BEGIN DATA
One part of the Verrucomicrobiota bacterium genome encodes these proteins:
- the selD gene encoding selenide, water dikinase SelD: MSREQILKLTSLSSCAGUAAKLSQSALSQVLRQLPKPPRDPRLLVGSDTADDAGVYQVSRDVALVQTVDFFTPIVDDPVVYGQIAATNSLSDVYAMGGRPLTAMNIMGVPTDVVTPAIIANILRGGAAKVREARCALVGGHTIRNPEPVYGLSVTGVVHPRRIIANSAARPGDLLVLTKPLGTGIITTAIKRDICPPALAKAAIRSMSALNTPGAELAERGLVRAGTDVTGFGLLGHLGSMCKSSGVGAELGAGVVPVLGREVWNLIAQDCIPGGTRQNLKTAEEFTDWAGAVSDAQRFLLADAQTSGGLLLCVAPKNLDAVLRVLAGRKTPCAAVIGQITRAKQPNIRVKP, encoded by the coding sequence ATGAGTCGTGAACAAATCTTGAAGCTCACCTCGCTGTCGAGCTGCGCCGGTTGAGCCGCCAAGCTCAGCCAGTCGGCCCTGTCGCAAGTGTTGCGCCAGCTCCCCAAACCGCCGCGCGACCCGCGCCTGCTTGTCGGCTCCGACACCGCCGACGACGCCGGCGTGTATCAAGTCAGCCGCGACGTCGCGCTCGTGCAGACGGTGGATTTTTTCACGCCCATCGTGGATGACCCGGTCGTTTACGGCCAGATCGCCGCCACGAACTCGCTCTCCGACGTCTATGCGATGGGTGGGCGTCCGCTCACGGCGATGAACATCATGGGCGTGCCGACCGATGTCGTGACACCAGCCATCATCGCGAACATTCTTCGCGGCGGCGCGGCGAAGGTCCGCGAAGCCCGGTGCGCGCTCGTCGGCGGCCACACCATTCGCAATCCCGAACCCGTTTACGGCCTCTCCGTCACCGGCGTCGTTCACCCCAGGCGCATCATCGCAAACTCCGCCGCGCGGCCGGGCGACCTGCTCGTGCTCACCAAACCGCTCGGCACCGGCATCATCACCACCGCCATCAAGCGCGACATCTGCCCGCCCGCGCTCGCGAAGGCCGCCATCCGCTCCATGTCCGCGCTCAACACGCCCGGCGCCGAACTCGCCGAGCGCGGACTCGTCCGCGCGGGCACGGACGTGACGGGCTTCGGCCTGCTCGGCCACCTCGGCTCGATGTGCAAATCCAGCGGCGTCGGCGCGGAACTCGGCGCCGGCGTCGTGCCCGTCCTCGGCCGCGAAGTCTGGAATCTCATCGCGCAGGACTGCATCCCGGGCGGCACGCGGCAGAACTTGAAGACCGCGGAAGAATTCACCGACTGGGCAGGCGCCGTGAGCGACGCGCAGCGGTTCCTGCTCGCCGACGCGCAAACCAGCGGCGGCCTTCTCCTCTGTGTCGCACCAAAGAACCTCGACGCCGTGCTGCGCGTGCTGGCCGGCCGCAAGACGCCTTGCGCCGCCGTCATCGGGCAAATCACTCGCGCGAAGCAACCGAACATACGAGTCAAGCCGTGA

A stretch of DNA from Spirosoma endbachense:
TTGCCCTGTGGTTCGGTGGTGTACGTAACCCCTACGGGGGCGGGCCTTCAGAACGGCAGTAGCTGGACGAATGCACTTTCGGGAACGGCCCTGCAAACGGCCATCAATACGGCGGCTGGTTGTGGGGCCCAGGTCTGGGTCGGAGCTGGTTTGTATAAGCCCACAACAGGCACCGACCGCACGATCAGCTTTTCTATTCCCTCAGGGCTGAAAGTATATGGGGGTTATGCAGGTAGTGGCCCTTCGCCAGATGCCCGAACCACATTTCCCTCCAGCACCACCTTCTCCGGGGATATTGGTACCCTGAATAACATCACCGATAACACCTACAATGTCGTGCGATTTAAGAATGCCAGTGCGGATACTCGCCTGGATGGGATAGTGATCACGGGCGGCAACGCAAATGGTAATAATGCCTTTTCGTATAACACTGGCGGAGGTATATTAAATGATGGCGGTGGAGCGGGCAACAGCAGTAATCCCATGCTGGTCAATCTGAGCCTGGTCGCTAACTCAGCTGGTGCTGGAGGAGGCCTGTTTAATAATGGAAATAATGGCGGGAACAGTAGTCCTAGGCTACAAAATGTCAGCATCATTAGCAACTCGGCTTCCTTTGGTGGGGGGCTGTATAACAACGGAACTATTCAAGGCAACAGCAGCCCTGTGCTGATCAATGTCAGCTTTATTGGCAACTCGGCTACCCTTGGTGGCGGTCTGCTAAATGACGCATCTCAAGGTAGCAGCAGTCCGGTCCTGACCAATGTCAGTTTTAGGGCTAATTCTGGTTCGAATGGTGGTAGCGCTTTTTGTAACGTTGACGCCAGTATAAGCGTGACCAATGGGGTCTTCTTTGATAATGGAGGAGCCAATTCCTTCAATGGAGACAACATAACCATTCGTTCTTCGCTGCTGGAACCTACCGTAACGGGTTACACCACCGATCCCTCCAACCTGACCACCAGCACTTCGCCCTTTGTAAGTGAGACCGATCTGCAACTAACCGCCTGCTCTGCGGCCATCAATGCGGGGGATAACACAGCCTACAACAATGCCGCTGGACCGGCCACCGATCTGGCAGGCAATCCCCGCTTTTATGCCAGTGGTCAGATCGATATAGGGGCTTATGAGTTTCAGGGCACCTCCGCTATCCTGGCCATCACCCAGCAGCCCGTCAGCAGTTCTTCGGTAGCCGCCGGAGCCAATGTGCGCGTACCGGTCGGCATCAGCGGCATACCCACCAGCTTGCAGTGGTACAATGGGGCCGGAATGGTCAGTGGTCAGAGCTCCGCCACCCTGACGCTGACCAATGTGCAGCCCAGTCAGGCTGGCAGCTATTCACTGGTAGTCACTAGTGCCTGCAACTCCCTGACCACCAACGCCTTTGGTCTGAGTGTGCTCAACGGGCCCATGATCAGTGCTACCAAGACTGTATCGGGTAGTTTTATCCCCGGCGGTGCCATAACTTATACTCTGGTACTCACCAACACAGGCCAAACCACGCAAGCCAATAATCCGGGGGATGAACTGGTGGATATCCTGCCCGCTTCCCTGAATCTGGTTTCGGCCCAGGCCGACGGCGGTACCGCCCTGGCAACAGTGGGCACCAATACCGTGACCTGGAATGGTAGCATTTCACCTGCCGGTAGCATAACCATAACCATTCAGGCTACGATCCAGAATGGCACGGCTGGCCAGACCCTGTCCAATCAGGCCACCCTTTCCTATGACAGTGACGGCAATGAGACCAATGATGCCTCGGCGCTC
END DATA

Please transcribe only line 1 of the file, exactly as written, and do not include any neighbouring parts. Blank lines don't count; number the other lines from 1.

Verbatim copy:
One part of the Verrucomicrobiota bacterium genome encodes these proteins: